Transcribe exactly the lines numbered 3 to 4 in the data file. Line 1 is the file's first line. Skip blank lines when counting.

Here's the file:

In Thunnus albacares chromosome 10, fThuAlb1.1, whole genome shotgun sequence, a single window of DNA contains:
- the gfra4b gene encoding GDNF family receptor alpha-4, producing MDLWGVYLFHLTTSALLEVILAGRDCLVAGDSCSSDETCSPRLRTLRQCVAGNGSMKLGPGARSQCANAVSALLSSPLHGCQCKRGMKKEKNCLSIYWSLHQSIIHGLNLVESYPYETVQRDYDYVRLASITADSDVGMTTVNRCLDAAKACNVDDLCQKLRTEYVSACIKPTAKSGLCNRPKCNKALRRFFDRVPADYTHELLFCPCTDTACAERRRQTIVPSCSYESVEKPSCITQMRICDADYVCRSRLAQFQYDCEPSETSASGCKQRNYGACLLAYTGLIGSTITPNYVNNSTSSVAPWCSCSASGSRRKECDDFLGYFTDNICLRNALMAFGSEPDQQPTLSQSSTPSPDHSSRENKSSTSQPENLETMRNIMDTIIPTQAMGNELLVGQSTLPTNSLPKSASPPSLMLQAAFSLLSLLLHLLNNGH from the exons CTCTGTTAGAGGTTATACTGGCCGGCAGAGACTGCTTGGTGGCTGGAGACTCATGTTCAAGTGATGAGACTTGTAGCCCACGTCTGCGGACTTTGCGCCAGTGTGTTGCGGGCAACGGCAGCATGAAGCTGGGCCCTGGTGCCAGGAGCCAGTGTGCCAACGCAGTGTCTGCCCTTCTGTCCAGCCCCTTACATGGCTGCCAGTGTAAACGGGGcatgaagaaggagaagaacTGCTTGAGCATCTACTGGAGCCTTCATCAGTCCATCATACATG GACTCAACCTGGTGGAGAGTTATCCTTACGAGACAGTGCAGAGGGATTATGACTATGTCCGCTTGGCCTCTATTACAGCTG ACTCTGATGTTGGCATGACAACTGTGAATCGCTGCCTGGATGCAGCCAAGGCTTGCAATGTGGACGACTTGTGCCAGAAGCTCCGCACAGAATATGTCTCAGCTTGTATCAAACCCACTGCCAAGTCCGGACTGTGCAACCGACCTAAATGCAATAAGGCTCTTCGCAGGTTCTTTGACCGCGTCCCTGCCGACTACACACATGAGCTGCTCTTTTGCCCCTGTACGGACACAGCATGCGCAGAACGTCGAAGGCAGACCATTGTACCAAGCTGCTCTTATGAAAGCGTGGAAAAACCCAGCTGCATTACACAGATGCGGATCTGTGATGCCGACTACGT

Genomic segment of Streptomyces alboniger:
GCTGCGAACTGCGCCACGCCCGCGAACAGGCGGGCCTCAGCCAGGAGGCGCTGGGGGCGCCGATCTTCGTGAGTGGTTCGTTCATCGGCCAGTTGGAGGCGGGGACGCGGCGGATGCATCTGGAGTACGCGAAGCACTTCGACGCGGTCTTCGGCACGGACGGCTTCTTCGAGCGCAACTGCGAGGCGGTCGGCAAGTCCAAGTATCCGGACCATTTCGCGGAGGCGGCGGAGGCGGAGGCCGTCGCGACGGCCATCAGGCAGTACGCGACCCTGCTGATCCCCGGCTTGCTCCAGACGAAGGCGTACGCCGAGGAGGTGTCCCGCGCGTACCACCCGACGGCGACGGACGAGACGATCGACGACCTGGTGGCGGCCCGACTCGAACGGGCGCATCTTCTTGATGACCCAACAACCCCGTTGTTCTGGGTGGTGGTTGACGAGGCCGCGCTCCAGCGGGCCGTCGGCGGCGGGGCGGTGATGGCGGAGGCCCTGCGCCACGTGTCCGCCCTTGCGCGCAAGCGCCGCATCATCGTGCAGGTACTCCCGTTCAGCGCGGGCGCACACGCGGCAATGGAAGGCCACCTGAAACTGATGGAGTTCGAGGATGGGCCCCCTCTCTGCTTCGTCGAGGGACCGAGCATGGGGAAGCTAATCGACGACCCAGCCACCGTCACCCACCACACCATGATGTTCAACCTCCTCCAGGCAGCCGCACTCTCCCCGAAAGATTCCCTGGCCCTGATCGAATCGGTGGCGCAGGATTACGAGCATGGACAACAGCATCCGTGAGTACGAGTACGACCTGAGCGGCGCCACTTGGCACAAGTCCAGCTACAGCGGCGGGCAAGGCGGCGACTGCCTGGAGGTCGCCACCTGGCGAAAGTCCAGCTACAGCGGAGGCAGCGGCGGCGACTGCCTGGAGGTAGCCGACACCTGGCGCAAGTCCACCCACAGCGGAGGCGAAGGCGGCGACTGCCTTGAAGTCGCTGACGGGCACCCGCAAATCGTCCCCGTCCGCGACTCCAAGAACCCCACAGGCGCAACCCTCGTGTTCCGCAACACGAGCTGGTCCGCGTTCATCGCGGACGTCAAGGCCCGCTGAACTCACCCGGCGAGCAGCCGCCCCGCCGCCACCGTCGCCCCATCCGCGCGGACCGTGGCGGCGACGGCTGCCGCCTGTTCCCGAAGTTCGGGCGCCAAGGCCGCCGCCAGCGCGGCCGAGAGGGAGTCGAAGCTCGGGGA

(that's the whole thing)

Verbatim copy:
Genomic segment of Streptomyces alboniger:
GCTGCGAACTGCGCCACGCCCGCGAACAGGCGGGCCTCAGCCAGGAGGCGCTGGGGGCGCCGATCTTCGTGAGTGGTTCGTTCATCGGCCAGTTGGAGGCGGGGACGCGGCGGATGCATCTGGAGTACGCGAAGCACTTCGACGCGGTCTTCGGCACGGACGGCTTCTTCGAGCGCAACTGCGAGGCGGTCGGCAAGTCCAAGTATCCGGACCATTTCGCGGAGGCGGCGGAGGCGGAGGCCGTCGCGACGGCCATCAGGCAGTACGCGACCCTGCTGATCCCCGGCTTGCTCCAGACGAAGGCGTACGCCGAGGAGGTGTCCCGCGCGTACCACCCGACGGCGACGGACGAGACGATCGACGACCTGGTGGCGGCCCGACTCGAACGGGCGCATCTTCTTGATGACCCAACAACCCCGTTGTTCTGGGTGGTGGTTGACGAGGCCGCGCTCCAGCGGGCCGTCGGCGGCGGGGCGGTGATGGCGGAGGCCCTGCGCCACGTGTCCGCCCTTGCGCGCAAGCGCCGCATCATCGTGCAGGTACTCCCGTTCAGCGCGGGCGCACACGCGGCAATGGAAGGCCACCTGAAACTGATGGAGTTCGAGGATGGGCCCCCTCTCTGCTTCGTCGAGGGACCGAGCATGGGGAAGCTAATCGACGACCCAGCCACCGTCACCCACCACACCATGATGTTCAACCTCCTCCAGGCAGCCGCACTCTCCCCGAAAGATTCCCTGGCCCTGATCGAATCGGTGGCGCAGGATTACGAGCATGGACAACAGCATCCGTGAGTACGAGTACGACCTGAGCGGCGCCACTTGGCACAAGTCCAGCTACAGCGGCGGGCAAGGCGGCGACTGCCTGGAGGTCGCCACCTGGCGAAAGTCCAGCTACAGCGGAGGCAGCGGCGGCGACTGCCTGGAGGTAGCCGACACCTGGCGCAAGTCCACCCACAGCGGAGGCGAAGGCGGCGACTGCCTTGAAGTCGCTGACGGGCACCCGCAAATCGTCCCCGTCCGCGACTCCAAGAACCCCACAGGCGCAACCCTCGTGTTCCGCAACACGAGCTGGTCCGCGTTCATCGCGGACGTCAAGGCCCGCTGAACTCACCCGGCGAGCAGCCGCCCCGCCGCCACCGTCGCCCCATCCGCGCGGACCGTGGCGGCGACGGCTGCCGCCTGTTCCCGAAGTTCGGGCGCCAAGGCCGCCGCCAGCGCGGCCGAGAGGGAGTCGAAGCTCGGGGA